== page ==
Glasgow to return Stolen Artefacts to India

Glasgow has become the first city in the UK to start sending stolen artefacts which are now museum exhibits back to India.

Glasgow to return Stolen Artefacts to India f

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All were gifted to Glasgow's civic museum collections.

Glasgow has become the first city in the UK to start returning stolen artefacts that are currently on display in museums back to India.

Following a long-standing agreement, Glasgow is committed to returning seven artefacts that are being transported to New Delhi.

This includes an 11th-century carved stone door jamb from a Hindu temple in Kanpur, and a ceremonial Indo-Persian tulwar (a style of sword) that is thought to date back to the 14th century.

Glasgow started the initiative in 1998 and so far, 51 items have been returned to India, Nigeria and two tribes in South Dakota.

Glasgow Life Museums has become the first UK museum service to commit to returning heritage items, which were carefully packed into crates at the Resource Centre on January 10, 2023.

They will be transferred to the Archaeological Survey of India, where they will go on display.

In August 2022, Glasgow Life hosted dignitaries from the Indian High Commission in London for a ceremony to transfer ownership of the seven objects.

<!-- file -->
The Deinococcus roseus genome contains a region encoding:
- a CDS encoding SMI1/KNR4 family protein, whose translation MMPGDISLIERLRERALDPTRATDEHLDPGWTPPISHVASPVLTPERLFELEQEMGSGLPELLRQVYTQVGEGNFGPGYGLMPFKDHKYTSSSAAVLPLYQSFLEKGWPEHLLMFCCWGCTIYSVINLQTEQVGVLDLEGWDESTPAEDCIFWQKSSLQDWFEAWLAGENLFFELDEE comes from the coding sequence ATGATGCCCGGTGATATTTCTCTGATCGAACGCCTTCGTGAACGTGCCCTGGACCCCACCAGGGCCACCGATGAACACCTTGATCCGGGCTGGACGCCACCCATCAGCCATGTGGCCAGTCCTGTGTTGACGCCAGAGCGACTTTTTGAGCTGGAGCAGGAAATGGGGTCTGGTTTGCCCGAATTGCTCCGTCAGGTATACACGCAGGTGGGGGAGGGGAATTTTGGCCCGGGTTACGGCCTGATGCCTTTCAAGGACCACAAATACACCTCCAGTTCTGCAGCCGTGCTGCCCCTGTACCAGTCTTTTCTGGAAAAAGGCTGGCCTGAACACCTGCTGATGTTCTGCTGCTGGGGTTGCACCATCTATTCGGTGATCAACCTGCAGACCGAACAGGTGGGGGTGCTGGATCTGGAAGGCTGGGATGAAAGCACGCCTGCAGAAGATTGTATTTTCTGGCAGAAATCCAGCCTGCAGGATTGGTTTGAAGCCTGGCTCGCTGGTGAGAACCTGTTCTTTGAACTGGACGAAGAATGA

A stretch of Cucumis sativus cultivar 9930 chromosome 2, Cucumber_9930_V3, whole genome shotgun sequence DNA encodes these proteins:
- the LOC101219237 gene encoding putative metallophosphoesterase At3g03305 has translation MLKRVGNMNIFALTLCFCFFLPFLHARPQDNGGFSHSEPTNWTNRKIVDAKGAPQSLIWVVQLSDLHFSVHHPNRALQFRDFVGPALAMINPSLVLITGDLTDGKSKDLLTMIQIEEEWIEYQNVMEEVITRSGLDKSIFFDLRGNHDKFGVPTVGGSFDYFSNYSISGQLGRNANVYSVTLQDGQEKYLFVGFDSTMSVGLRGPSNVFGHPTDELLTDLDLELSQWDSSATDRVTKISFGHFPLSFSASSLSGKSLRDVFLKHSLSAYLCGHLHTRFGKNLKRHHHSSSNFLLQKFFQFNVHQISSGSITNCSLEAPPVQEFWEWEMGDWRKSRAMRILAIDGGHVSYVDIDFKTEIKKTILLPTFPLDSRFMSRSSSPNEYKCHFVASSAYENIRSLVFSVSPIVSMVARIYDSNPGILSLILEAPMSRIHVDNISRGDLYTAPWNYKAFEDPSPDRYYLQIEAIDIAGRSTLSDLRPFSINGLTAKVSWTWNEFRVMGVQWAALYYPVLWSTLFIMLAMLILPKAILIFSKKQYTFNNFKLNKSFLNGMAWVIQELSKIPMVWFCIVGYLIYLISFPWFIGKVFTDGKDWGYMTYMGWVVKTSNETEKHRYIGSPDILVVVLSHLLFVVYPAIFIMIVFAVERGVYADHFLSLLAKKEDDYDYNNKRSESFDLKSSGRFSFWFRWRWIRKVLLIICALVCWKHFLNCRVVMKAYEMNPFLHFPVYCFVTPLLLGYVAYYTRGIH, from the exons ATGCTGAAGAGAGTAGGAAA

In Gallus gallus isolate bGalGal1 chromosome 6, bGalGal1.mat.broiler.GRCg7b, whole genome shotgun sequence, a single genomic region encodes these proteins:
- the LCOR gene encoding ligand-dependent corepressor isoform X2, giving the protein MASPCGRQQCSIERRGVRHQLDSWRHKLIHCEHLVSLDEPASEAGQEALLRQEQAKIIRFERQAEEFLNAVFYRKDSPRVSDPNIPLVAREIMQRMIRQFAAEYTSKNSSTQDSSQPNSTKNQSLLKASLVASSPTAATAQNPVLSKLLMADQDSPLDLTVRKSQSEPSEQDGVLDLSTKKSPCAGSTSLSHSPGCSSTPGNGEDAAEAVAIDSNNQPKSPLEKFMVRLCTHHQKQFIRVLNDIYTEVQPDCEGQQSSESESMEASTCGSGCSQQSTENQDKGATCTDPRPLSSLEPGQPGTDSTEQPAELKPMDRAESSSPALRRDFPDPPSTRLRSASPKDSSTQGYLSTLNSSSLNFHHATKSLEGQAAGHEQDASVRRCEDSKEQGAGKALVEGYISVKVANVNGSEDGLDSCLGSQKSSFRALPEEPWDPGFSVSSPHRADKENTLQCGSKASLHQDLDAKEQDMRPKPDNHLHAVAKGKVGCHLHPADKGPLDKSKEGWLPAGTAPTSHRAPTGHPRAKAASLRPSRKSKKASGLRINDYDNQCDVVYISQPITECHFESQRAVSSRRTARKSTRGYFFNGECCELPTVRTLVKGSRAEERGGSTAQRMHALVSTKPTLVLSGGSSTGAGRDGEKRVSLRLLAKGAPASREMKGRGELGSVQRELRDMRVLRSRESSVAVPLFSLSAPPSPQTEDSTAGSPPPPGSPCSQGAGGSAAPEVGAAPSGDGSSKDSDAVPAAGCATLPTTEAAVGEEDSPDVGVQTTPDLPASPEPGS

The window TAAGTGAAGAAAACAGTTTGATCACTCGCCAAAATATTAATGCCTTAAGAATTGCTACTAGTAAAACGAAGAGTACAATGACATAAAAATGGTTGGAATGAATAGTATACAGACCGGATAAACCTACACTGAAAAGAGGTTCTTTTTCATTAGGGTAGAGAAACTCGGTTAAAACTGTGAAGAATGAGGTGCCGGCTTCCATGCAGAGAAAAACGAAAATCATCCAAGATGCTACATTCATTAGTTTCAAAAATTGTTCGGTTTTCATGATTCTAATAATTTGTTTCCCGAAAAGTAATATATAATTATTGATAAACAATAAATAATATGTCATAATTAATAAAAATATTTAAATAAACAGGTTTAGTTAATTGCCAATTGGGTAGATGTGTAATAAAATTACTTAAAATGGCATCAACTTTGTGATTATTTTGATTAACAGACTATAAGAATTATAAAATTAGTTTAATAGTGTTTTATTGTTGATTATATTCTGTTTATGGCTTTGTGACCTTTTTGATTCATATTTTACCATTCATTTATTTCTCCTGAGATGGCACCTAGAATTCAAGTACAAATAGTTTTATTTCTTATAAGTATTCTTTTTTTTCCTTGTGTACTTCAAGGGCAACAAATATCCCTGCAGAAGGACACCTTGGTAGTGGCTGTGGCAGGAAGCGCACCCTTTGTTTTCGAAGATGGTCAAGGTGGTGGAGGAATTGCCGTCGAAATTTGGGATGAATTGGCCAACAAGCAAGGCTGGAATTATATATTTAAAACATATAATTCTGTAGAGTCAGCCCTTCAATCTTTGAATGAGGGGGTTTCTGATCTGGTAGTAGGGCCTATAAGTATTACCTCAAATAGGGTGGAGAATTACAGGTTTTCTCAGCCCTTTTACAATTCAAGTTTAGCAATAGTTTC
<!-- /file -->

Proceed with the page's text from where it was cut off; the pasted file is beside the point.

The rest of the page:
Sujit Ghosh, the deputy high commissioner of India to London, expressed his “delight” at the decision to return the artefacts to India.

Delegates travelled to Kelvingrove Art Gallery and Museum to sign the agreement guaranteeing the return of the seven artefacts.

Among them, six of which were taken during the 19th century from temples and shrines around India, the other was purchased following a theft from the owner.

Regarding the Indo-Persian tulwar, the Nizam of Hyderabad’s Prime Minister took the tulwar from his collection in 1905, and he later sold it to British commander Sir Archibald Hunter.

All were gifted to Glasgow’s civic museum collections.

Following Glasgow City Council’s approval of a suggestion made in April 2022 to return 51 objects to India, Nigeria, the Cheyenne River, and Pine Ridge Lakota Sioux tribes in South Dakota, US, ownership of the items were transferred.

Glasgow to return Stolen Artefacts to India

Glasgow Life’s Chair and Glasgow City Council’s Convenor for Culture, Sport, and International Relations, Bailie Annette Christie, said:

“The physical return of these Indian items marks a milestone for Glasgow.”

“Glasgow has led international repatriation efforts since 1998 when an agreement was reached to return the Lakota Sacred Ghost Dance shirt to the Wounded Knee Survivors’ Association.

“We must thank the High Commission of India, the British High Commission and the Archaeological Survey of India for their help and cooperation in ensuring the safe return of these objects from Glasgow’s museum collections.”

Ilsa is a digital marketeer and journalist. Her interests include politics, literature, religion and football. Her motto is “Give people their flowers whilst they’re still around to smell them.”